Secevent Status PagesSecurity Events (Active WG)
Sec Area: Roman Danyliw, Benjamin Kaduk | 2016-Oct-28 —Chairs:
IETF-104 secevent minutes
Session 2019-03-27 0900-1100: Berlin/Brussels - Audio stream - secevent chatroom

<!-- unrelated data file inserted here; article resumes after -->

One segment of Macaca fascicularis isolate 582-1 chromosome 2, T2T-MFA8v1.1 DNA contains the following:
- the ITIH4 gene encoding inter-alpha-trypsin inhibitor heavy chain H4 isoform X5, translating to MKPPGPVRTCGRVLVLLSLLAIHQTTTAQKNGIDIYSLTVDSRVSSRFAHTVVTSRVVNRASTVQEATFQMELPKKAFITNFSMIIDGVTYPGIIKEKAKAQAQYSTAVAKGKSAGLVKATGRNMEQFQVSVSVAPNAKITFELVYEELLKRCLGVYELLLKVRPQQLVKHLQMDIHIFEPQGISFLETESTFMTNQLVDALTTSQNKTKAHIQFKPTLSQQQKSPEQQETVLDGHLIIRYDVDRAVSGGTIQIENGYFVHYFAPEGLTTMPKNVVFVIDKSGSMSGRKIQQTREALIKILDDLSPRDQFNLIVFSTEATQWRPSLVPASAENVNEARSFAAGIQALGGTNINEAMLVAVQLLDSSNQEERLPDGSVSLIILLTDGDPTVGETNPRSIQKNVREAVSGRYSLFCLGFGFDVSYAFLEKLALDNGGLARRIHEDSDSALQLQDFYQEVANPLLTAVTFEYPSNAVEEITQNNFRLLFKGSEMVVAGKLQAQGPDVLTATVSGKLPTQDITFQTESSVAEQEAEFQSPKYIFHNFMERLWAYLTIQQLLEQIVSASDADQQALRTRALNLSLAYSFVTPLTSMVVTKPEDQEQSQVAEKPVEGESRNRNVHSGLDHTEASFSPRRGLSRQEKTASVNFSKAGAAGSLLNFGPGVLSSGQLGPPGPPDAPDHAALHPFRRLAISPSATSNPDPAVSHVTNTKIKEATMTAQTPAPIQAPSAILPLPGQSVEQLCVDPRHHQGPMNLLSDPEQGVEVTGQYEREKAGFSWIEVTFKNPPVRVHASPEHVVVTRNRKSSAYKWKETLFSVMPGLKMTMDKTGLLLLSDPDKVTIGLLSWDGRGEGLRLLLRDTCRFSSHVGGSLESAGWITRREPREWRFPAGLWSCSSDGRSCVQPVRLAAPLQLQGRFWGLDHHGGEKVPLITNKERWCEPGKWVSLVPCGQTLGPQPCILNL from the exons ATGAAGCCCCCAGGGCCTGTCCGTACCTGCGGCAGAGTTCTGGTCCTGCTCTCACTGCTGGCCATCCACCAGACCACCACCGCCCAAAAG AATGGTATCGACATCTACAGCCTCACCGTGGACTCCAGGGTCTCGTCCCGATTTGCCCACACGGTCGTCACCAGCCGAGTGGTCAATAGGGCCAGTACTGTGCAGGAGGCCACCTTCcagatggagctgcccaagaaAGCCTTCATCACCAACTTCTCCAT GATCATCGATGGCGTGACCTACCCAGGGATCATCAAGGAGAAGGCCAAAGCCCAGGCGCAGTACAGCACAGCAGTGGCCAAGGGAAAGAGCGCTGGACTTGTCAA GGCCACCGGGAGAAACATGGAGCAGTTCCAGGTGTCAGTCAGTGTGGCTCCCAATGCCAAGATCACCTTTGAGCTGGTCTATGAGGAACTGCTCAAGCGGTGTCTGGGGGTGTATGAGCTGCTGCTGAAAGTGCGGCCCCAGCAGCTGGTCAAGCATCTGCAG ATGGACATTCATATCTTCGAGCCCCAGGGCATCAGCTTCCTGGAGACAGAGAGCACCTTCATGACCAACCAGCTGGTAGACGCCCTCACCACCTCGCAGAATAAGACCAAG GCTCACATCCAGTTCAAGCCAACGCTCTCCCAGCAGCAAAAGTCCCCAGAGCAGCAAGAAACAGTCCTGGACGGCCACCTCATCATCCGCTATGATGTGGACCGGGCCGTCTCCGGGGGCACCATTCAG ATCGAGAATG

SECEVENT Wednesday 0900-1100 Yaron Sheffer (Intuit, WG chair) convened the meeting at 9:04 a.m. The interim meeting was cancelled because authors could not attend. WGLC for Push Delivery did not receive sufficient responses to claim consensus. So, the document is back to the WG for discussion of the way forward. Annabelle Backman (Amazon) on Push-based SET Token Delivery. Push is used for a delivering SET Transmission Requests via HTTP. The -04 draft was published in January with a following WGLC not receiving enough input to claim WG consensu. A -05 draft has been published. Implementations from Google and Amazon exist in varying states. Changes that have been made to the protocol since the -03 draft: 1) description of validation has been clarified: the SET recipient must validate that it is willing to receive SETs from the SET issuer and from the transmitting SET Transmitter; 2) redefined some of the error codes (invalid_request, invalid_key, authentication_failed, access_denied); 3) clarifications around Accept-Language and Content-Language for error cases; 4) allow TLS 1.2 and later versions (formerly this said TLS 1.2 only). There were no comments from the floor. Review of the draft is needed! Annabelle Backman on Subject Identifiers for Security Event Tokens. As background, Backmann explained what a Subject Identifier is. The -03 draft was published two weeks ago. Google and Amazon are both implementing the draft. Updates made since the -02 draft include: 1) added account URI subject_type; 2) replaced id_token_claims with aliases to provide a similar multiple identifiers capability; 3) added discussion of email canonicalization (which is not handled within this specification); 4) semantics clarifications. One open item: using a JTW claim for representing the subject via Subject Identifier has been suggested instead of the sub claim, which is a simple string - is this applicable to SET? John Bradley (Yubico) noted that this need has come up in other contexts, so it's probably useful here. Ben Kaduk (Akamai, relevant Security Area Director): what happens when a JWT claim and a sub claim are both present - how do they take precedence, and why would you send both? Sheffer: this would be handy because the subject doesn't always know what identifier the recipient prefers at the moment. I don't like defining it by syntax vs. semantics - we need to define the semantics as well. Backmann: JWTs define these as a string, so we might need to define a new claim instead. Bradley: this is kind of an alias, so it's not mutual exclusive to a sub claim. Backmann: in the event both are present, they must identify the same principal. As long as that's the case, there shouldn't be too much confusion over processing and precedence. Kaduk: different topic (aliases): Are there privacy considerations with exposing varying different identifiers together? Backmann: the transmitter should be careful not to communicate information to which the recipient should not be privy. The subject identifier can be perceived as sensitive information; there's guidance about this in the current draft. Sheffer: Ben, if you have more specific language to tune this topic in the draft, please send it. Mike Jones (Microsoft) on Poll-based SET Token Delivery Using HTTP. The draft defines a polling delivery mechanism for SETs for when you can't accept push delivery of SETs. Both push and poll can be used non-exclusively. Since the last meeting, the draft has been updated: 1) language improvements that align with the base SET RFC (8417); 2) removed dependency between the semantics of maxEvents and returnImmediately (this change should not affect any current implementation); 3) now does not require TLS, but says that some encryption should be used in the presence of PII. The Poll draft is dependent on the Push draft, so both need to move forward. The Poll draft should be ready for WGLC. Note, Adobe has a Push implementation in deployment. There really ought to be more feedback on Push at this point, and perhaps others could do a review based on their own experiences. Sheffer: Are there implementations of Poll? Tony Nadalin: we are using this within Microsoft, for directory synchronization, etc. Sheffer: please add an implementation status section to the draft. You mentioned encryption requirements. Are these in sync between Push and Poll? Backmann: almost - TLS version requirement language needs to be aligned. Jones: agreed. Sheffer: are there other ideas for moving the Push draft forward. Another WGLC with few responses would not be a good thing. The WG is empowered to declare the work ready for publication, but are there good ways to do this that won't receive pushback? Kaduk: the chairs have the discretion to call consensus, as long as they don't do something really crazy. We are open to suggestions on what the WG can do to demonstrate consensus. Jones: other WGs have used the face-to-face time of a meeting to draft volunteers into doing reviews. There might be some in the room who can be put on the spot to do skim reviews. Like Tony Nadalin. Backmann: I would be curious to know if there are people in the WG who have reviewed the draft and did not comment on the WGLC because they had no comments. Sheffer: Are there those who think the draft is not ready or should not be published? Bradley: I read it, found no issues, and was too lazy to say so on the list. Sheffer: could you chime in on the mailing list with a +1 for publication before the end of this session? Kaduk: maybe twist some arms of those who have implemented it and see if they can comment. Sheffer: and I wouldn't worry about multiple people from the same organization chiming in. Jones: Adam Dawes (Google) says they are using it. Sheffer: No one from Adobe has chimed in. Jones: does anyone know who the Adobe contact is? I can ping the RISC group about this. Sheffer: it's not a problem if someone who is not a regular says something on the list. Let's try within the next two weeks or so to get enough people to comment on the draft. Backmann: to clarify, is this for Push, Poll, or both? Sheffer: Push. Bradley: Google has this in production. Sheffer: back to the Poll protocol. Any opinions on moving this to WGLC? Nadalin: I think it's ready for WGLC - it actually works and is deployed. Backmann: my only question is whether we have interoperable implementations - is it all within Microsoft or with other partners. Nadalin: we have partners, but I can't disclose who they are. Sheffer: I think we should actually wait until we have closure on Push before calling WGLC on Poll, so I would prefer to wait for the couple weeks we are taking input on Push. Jones: I kind of disagree procedurally. I think we can get both, otherwise we might lose a forcing function to get people to comment on Poll. Sheffer: nothing stops them from reviewing both if they are interested. And informal Poll reviews could count towards the actual WGLC. Nadalin: I'd like to see WGLC on both now. Kaduk: No strong opinion, but it's sometimes convenient to review related documents together so they can go to IETF LC together due to their relationship. Sheffer: speaking for the chairs, we will hold Poll but target WGLC before the next IETF meeting. I do hope to get Push to publication in the next month and then move forward with Poll. The meeting was adjourned at 9:41 a.m.